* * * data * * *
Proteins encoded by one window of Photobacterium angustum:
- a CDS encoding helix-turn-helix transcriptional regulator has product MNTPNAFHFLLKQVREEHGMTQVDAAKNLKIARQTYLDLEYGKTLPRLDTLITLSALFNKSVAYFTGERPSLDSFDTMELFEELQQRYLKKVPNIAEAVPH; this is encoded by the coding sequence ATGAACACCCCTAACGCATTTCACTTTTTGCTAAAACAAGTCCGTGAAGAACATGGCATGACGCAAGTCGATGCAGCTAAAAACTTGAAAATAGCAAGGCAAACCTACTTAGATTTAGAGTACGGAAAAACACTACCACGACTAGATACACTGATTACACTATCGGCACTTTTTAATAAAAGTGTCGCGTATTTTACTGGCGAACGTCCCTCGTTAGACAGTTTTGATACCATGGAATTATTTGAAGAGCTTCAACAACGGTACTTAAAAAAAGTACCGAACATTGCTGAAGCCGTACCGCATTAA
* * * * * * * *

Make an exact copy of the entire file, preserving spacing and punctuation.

Proteins encoded by one window of Photobacterium angustum:
- a CDS encoding helix-turn-helix transcriptional regulator has product MNTPNAFHFLLKQVREEHGMTQVDAAKNLKIARQTYLDLEYGKTLPRLDTLITLSALFNKSVAYFTGERPSLDSFDTMELFEELQQRYLKKVPNIAEAVPH; this is encoded by the coding sequence ATGAACACCCCTAACGCATTTCACTTTTTGCTAAAACAAGTCCGTGAAGAACATGGCATGACGCAAGTCGATGCAGCTAAAAACTTGAAAATAGCAAGGCAAACCTACTTAGATTTAGAGTACGGAAAAACACTACCACGACTAGATACACTGATTACACTATCGGCACTTTTTAATAAAAGTGTCGCGTATTTTACTGGCGAACGTCCCTCGTTAGACAGTTTTGATACCATGGAATTATTTGAAGAGCTTCAACAACGGTACTTAAAAAAAGTACCGAACATTGCTGAAGCCGTACCGCATTAA